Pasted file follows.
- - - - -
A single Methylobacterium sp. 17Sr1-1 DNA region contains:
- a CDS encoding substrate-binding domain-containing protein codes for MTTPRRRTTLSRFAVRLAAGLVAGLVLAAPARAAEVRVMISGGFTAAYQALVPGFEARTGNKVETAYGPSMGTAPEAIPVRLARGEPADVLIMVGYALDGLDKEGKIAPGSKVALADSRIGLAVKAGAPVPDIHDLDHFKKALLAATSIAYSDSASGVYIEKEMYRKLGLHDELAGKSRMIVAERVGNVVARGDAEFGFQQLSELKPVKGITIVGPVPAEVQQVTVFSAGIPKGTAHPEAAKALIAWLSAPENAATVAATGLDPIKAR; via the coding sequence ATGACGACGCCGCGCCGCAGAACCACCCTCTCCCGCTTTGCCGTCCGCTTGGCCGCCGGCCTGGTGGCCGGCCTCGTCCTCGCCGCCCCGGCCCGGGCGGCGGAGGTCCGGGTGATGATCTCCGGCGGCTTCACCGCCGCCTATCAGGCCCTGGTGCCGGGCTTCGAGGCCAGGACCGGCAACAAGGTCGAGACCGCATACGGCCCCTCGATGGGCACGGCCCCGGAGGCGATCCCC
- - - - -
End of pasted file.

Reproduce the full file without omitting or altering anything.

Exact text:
A single Methylobacterium sp. 17Sr1-1 DNA region contains:
- a CDS encoding substrate-binding domain-containing protein codes for MTTPRRRTTLSRFAVRLAAGLVAGLVLAAPARAAEVRVMISGGFTAAYQALVPGFEARTGNKVETAYGPSMGTAPEAIPVRLARGEPADVLIMVGYALDGLDKEGKIAPGSKVALADSRIGLAVKAGAPVPDIHDLDHFKKALLAATSIAYSDSASGVYIEKEMYRKLGLHDELAGKSRMIVAERVGNVVARGDAEFGFQQLSELKPVKGITIVGPVPAEVQQVTVFSAGIPKGTAHPEAAKALIAWLSAPENAATVAATGLDPIKAR; via the coding sequence ATGACGACGCCGCGCCGCAGAACCACCCTCTCCCGCTTTGCCGTCCGCTTGGCCGCCGGCCTGGTGGCCGGCCTCGTCCTCGCCGCCCCGGCCCGGGCGGCGGAGGTCCGGGTGATGATCTCCGGCGGCTTCACCGCCGCCTATCAGGCCCTGGTGCCGGGCTTCGAGGCCAGGACCGGCAACAAGGTCGAGACCGCATACGGCCCCTCGATGGGCACGGCCCCGGAGGCGATCCCC